That day, my face felt sandblasted when I was walking along that beach.
This is a part of the south beach of the small neighbor island of Helgoland, Düne, taken during my first trip to Helgoland, back in January 2011.
I already said on Monday, I’m not there this year. My friends planed to take the ferry on Monday morning from Cuxhaven. Again, it was a vague chance of not getting over to Helgoland because of heavy wind and rough sea (similar to last year). Last week they stopped the ferry for 2 days because of the bad weather. Unfortunately, the weather was still bad on Monday morning, even worse than last year. So, no ferry on Monday 😦
If you’re interested in visiting Helgoland during winter, you can drop me a note.
Who said, in landscape photography, you don’t need big telephoto lenses? The above image taken from Helgoland shows the southern beach of the small neighbour island Düne with the lighthouse you already know, when you’re a frequent reader of this blog.
DX, 310mm (= 465 mm FX), f/5.6, ISO 800, 1/2000
The longer the lens, the heavier it is. The heavier a lens is, the more likely you’ll get unsharp blurry images because of unintentional tiniest camera movements (i.e. a breath or simply a heartbeat). That’s especially true, when standing on of of a cliff during heavy weather or a storm. A tripod might help a bit, but sometimes the wind is strong enough to move the whole tripod. So, only very short exposure times can help, getting a sharp image.
This is my contribution to Monochrome Madness organized by Leanne Cole. Look at here site on Thursday (Australian time), to see many more monochrome images created by many other talented photographers from all over the world.
I’d also encourage you to participate. The conditions are published in each of her Monochrome Madness posts.
You could ask, why I travel to the North Sea in mid winter. It’s dark, wet, cold and the sea is rough. Only very few people find their way to Helgoland during winter. In summer, it’s a destination for yachtsmen and day tourists for duty-free shopping. But, in winter?????
We’re going there for seeing nature, animals (birds and seals). The grey seals get their babies during winter. While the first wild grey seal was born in winter 1996/97, there were about 100 babies in 2011. 2016 there were already more than 316 and this year more than 426 babies from October 1st until January, 21st (when we left Helgoland).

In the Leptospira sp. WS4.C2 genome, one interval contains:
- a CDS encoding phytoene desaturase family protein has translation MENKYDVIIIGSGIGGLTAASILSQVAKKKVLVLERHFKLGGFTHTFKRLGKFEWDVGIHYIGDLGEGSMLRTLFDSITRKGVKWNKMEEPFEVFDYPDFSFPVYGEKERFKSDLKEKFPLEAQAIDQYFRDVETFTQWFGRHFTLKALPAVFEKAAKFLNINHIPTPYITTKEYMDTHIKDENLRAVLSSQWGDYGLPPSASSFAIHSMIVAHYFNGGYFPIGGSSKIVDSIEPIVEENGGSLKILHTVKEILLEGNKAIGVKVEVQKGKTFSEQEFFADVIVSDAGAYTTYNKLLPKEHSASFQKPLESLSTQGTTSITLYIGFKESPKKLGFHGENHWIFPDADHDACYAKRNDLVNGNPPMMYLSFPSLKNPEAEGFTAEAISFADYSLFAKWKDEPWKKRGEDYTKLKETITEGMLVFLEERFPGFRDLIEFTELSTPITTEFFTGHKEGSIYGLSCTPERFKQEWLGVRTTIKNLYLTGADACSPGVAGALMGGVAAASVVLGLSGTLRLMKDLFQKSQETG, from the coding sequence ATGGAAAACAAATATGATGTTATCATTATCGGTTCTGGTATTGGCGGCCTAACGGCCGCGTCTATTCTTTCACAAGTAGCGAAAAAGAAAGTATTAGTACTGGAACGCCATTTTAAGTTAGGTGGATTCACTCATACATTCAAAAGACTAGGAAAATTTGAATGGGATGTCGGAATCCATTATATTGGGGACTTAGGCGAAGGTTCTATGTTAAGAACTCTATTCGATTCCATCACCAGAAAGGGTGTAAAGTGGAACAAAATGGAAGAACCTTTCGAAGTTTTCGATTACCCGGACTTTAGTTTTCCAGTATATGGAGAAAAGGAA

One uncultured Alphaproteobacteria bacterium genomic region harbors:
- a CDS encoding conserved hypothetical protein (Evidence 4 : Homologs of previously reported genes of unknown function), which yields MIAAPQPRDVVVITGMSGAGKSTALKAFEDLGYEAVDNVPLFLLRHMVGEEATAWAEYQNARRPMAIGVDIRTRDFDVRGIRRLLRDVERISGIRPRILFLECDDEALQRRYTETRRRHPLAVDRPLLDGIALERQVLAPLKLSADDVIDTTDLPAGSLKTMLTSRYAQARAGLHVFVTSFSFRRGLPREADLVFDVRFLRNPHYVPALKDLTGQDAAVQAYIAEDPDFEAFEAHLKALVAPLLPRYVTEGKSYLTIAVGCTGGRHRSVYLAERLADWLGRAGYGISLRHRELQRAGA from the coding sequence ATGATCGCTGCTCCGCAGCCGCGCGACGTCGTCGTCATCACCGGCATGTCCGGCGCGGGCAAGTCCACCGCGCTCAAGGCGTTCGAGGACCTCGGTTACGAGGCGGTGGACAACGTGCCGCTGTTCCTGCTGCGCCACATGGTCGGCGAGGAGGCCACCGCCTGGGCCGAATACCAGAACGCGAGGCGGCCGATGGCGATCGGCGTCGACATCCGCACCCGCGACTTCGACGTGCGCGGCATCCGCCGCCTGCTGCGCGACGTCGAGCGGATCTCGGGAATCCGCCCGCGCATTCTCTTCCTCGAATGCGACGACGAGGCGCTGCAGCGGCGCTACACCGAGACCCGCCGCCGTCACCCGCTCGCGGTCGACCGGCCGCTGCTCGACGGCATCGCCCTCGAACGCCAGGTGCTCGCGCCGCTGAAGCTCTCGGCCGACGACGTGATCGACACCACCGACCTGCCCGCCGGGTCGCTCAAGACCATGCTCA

The baby in the above image was born only a few hours ago.
Although, these animals look so cute. Keep in mind, they are the most dangerous animal in Germany. A male wights up to 300 kg and is much quicker on the beach than a human. So, many signs advise the visitors to pay much attention and keep a distance of at least 30 m between you and a seal. Winter is not only the season for giving birth, it’s als mating season. So, you can also see some fights between the adults (also there are fewer fights in January, because both, birth and mating season have reached their end).
Fortunately, most of the visitors behave good. But, every time you can see some people behaving very bad: going too close, standing between mother and baby, standing between animal and the see and so on. You got the picture. I guess, one day a seal could attach such a rude and ruthless human and I fear, that animal will be killed because of that. Next, they will be declared as too dangerous, and no-one will be allowed to visit them so easy.
During the 1970 they were completely exterminated in the whole Deutsche Bucht (German Bight). From the late 1980s they re-conquered a sandbank near Amrum. That sandbank became a bridgehead for repopulating the German Bight again. Recently, I saw a report saying there were more than 12,000 grey seals in the German Bight again.
Grey seals don’t attack humans. As long as you keep the distance, they stay calm. They look at you when you come nearer to check up the situation, but calm down again very easy. When they think, they are in danger, they start to hiss loud and show their teeth. A male might try to come a bit nearer to you (a few steps), but generally they tend to flee instead to attack.
P.S. when interested, I could help you to arrange a visit next winter 🙂